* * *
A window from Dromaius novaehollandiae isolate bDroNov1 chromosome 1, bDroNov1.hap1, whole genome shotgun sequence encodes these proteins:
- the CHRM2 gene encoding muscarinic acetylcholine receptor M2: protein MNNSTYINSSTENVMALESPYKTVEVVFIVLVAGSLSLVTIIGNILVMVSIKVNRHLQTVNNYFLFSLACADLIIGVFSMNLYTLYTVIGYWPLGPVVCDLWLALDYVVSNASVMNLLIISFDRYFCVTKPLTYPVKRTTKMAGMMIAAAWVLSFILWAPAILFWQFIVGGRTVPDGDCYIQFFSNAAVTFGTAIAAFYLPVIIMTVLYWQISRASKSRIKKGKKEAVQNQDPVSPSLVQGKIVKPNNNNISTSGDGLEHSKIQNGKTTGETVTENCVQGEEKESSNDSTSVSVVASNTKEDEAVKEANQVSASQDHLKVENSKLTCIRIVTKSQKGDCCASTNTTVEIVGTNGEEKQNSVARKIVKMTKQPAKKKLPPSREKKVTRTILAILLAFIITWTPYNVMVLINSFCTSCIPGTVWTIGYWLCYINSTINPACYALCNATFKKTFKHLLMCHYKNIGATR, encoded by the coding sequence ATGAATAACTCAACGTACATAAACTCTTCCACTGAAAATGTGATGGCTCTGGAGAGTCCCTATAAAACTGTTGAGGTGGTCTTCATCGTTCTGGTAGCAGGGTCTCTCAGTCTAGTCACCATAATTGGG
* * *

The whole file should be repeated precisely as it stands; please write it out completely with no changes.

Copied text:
A window from Dromaius novaehollandiae isolate bDroNov1 chromosome 1, bDroNov1.hap1, whole genome shotgun sequence encodes these proteins:
- the CHRM2 gene encoding muscarinic acetylcholine receptor M2: protein MNNSTYINSSTENVMALESPYKTVEVVFIVLVAGSLSLVTIIGNILVMVSIKVNRHLQTVNNYFLFSLACADLIIGVFSMNLYTLYTVIGYWPLGPVVCDLWLALDYVVSNASVMNLLIISFDRYFCVTKPLTYPVKRTTKMAGMMIAAAWVLSFILWAPAILFWQFIVGGRTVPDGDCYIQFFSNAAVTFGTAIAAFYLPVIIMTVLYWQISRASKSRIKKGKKEAVQNQDPVSPSLVQGKIVKPNNNNISTSGDGLEHSKIQNGKTTGETVTENCVQGEEKESSNDSTSVSVVASNTKEDEAVKEANQVSASQDHLKVENSKLTCIRIVTKSQKGDCCASTNTTVEIVGTNGEEKQNSVARKIVKMTKQPAKKKLPPSREKKVTRTILAILLAFIITWTPYNVMVLINSFCTSCIPGTVWTIGYWLCYINSTINPACYALCNATFKKTFKHLLMCHYKNIGATR, encoded by the coding sequence ATGAATAACTCAACGTACATAAACTCTTCCACTGAAAATGTGATGGCTCTGGAGAGTCCCTATAAAACTGTTGAGGTGGTCTTCATCGTTCTGGTAGCAGGGTCTCTCAGTCTAGTCACCATAATTGGG